- Revised 2017 Antitrust Guidelines for IP Licensing; Qualcomm Ensnared in New Antitrust Suits for Licensing Activities
- January 20, 2017 | Authors: Ann G. Fort; Robert R.L. Kohse
- Law Firm: Sutherland Asbill & Brennan LLP - Atlanta Office
- On January 12, 2017, the U.S. Department of Justice and the Federal Trade Commission issued updated “Antitrust Guidelines for the Licensing of Intellectual Property” for the first time since 1995. The updated Guidelines are intended to play a fundamental role in the agencies’ analysis and enforcement approach to antitrust implications resulting from the licensing of intellectual property.
Five days later, on January 17, the FTC sued Qualcomm for “exclusionary conduct that taxes its competitors’ baseband processor sales, reduces competitors’ ability and incentive to innovate, and raises prices paid by consumers for cellphones and tablets.” Central to that allegation, the FTC asserts, is Qualcomm’s “no license-no chips” policy whereby customers must license Qualcomm’s IP when using competitor’s chips, or else Qualcomm will refuse to sell its own chips to that customer. The U.S. government is coming to this party late, after investigations were opened by China, South Korea, Japan and the European Commission.
The following day, the antitrust plaintiff’s bar followed with a consumer class action complaint filed in the same Northern District of California court as the federal case.
Updated DOJ and FTC Antitrust Guidelines
The U.S. government first issued comprehensive IP Licensing Guidelines in 1995. Although the principles espoused in the previous Guidelines remain sound, changes in antitrust and IP laws and policies resulted in the Guidelines being misaligned. The updated Guidelines reflect intervening statutory and case law changes and align with recent enforcement and policy work, including the 2010 revisions to the Horizontal Merger Guidelines. The modernized Guidelines echo three of the foundational principles that have guided the agencies’ analysis of IP issues:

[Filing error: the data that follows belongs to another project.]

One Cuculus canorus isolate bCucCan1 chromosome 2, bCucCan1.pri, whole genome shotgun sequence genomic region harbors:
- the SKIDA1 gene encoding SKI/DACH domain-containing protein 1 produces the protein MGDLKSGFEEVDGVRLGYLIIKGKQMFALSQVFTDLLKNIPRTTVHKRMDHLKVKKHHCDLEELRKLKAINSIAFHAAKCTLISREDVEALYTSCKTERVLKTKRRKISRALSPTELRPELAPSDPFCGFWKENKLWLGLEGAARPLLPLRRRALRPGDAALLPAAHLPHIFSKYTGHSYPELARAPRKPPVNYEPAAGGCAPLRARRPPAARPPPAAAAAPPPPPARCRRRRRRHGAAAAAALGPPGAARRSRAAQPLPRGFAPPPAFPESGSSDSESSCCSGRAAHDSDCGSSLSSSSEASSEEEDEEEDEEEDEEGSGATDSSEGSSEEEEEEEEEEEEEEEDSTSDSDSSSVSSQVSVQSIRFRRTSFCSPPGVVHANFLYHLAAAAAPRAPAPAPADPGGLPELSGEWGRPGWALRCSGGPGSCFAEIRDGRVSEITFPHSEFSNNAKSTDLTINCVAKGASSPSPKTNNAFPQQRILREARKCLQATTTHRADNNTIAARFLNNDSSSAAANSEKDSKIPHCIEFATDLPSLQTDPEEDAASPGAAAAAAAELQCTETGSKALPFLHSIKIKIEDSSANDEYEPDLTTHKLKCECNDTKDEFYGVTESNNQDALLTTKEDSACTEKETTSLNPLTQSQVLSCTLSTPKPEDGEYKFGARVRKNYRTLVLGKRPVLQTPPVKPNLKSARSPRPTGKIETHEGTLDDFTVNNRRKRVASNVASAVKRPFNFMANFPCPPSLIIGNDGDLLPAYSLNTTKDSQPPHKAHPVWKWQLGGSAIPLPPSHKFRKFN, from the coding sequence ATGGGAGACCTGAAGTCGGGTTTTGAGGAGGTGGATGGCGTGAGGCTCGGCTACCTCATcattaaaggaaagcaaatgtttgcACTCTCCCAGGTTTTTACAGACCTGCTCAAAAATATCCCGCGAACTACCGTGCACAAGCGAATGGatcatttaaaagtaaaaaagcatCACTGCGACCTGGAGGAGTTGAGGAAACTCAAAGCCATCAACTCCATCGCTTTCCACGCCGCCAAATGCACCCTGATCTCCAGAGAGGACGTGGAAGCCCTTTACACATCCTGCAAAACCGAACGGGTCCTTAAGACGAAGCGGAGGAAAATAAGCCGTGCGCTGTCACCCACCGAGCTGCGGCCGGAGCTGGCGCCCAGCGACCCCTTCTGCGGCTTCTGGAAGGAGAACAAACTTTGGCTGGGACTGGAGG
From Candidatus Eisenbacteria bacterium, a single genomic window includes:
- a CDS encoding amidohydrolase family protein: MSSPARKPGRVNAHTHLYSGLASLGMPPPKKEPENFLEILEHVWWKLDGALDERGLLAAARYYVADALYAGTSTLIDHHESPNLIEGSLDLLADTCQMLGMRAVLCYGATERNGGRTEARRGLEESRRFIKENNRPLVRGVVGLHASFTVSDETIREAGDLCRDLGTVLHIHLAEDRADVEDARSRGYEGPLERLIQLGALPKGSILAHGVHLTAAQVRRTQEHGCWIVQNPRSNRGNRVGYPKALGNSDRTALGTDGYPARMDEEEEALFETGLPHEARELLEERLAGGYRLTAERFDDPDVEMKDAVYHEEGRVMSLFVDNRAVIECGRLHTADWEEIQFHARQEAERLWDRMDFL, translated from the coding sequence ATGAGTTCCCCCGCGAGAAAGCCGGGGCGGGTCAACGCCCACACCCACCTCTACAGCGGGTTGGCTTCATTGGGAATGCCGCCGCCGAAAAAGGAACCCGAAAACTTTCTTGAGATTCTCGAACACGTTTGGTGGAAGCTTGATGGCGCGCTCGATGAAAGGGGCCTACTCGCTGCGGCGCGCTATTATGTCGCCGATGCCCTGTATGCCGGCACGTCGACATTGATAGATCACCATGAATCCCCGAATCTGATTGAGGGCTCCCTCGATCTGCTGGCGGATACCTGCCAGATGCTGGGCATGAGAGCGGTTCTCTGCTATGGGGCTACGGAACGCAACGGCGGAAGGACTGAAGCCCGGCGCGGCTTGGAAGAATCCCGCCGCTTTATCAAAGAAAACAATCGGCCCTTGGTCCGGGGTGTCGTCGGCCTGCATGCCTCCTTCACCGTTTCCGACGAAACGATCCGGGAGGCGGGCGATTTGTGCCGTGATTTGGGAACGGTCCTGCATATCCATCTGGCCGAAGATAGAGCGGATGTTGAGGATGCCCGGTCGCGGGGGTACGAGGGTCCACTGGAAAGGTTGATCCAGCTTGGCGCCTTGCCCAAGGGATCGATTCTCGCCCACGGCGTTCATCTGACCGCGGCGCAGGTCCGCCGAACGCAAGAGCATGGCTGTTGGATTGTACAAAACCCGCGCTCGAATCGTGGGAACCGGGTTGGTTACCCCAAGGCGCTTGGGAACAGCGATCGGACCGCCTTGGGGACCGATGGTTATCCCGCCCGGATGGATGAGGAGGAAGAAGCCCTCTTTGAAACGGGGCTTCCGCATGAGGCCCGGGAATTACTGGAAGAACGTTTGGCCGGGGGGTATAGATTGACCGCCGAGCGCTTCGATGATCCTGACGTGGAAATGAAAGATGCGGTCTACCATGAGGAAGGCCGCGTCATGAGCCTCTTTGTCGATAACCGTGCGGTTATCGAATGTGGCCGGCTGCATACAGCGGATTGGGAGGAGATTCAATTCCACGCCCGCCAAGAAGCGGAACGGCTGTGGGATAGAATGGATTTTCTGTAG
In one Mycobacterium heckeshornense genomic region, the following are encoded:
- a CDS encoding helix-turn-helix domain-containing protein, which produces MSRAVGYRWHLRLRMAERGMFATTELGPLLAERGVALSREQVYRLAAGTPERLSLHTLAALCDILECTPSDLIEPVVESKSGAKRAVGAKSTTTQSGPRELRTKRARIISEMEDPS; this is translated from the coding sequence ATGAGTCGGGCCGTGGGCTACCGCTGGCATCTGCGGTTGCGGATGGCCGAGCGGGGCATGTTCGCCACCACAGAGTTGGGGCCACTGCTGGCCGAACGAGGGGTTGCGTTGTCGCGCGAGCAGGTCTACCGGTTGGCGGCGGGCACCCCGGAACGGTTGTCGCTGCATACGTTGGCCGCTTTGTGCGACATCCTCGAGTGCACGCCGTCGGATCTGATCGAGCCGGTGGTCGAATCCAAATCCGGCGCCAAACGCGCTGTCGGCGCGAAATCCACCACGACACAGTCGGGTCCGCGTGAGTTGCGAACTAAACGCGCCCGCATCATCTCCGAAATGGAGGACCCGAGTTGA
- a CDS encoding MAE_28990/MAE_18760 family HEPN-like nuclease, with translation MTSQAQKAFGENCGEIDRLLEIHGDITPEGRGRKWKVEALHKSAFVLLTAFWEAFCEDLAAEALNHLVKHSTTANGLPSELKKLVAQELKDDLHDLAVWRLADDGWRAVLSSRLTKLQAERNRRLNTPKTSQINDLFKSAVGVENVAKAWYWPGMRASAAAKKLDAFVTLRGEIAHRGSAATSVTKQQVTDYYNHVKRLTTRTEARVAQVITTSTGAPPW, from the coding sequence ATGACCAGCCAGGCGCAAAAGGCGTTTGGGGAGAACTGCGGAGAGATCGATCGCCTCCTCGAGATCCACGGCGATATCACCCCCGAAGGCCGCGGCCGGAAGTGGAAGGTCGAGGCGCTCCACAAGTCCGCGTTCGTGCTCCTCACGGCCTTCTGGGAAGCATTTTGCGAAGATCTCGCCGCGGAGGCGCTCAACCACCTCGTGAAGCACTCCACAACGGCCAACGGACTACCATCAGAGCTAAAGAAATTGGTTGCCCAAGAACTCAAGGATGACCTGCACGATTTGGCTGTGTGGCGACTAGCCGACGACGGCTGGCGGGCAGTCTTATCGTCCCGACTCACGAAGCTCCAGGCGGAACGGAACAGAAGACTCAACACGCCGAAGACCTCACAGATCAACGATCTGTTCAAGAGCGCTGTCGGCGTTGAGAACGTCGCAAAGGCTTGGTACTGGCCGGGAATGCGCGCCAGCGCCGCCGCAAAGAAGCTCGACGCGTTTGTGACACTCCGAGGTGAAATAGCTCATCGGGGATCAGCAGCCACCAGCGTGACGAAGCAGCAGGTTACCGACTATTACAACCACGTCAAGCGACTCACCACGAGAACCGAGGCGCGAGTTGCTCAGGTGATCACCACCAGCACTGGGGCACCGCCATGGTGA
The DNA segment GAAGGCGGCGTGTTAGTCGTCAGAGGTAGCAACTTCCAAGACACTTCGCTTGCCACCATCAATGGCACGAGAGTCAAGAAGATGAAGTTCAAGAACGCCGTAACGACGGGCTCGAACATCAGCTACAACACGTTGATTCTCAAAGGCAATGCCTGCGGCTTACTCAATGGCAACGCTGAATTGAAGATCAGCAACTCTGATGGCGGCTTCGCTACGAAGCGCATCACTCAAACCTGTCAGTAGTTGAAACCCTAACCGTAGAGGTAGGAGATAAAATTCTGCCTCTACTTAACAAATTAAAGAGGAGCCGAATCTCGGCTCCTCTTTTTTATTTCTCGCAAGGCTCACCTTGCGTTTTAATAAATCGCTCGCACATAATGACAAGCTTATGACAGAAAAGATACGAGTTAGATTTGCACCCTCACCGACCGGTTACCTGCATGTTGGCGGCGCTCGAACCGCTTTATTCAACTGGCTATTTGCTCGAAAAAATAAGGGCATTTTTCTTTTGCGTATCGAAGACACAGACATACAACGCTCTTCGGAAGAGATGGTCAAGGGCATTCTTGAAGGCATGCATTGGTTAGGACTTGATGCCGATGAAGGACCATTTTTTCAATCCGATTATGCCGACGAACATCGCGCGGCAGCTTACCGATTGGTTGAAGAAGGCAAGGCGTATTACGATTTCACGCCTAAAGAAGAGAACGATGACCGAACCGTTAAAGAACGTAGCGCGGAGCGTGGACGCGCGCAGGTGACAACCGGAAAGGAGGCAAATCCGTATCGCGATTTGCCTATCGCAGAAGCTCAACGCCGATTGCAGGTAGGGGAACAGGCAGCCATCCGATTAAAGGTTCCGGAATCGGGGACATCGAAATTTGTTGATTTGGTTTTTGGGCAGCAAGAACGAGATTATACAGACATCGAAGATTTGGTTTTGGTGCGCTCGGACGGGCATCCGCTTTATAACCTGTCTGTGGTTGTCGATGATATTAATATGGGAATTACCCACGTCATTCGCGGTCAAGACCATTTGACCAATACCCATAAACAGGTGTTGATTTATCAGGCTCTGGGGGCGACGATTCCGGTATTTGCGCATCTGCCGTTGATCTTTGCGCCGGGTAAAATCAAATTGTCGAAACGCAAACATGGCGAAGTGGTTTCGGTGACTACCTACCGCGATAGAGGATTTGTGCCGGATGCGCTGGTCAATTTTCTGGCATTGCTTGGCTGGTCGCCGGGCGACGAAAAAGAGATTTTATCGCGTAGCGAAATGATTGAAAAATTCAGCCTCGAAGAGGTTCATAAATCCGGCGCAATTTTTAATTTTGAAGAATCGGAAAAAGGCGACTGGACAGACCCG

- Antitrust implications resulting from conduct involving IP is analyzed the same as conduct involving other forms of property, taking into account the specific characteristics of a particular property right;
- There is no presumption that IP ownership creates market power; and
- IP licensing is, generally speaking, procompetitive.
- The U.S. Supreme Court’s 2006 decision in Illinois Tool Works v. Independent Ink Inc., holding that a patent does not necessarily confer market power to the owner;
- The U.S. Supreme Court’s 2007 decision in Leegin Creative Leather Products Inc. v. PSKS Inc., applying the “rule of reason” analysis to resale price maintenance agreements; and
- Passage of the federal Defend Trade Secrets Act, which the Guidelines acknowledge creates a federal private cause of action for misappropriation of trade secrets and, as with patents, the trade secret does not necessarily confer market power to the owner.
In addition to the updated Guidelines, the public and the business community may consult a wide body of DOJ and FTC guidance—agency reports, statements, speeches and enforcement decisions; when evaluating the agencies’ approach to IP licensing.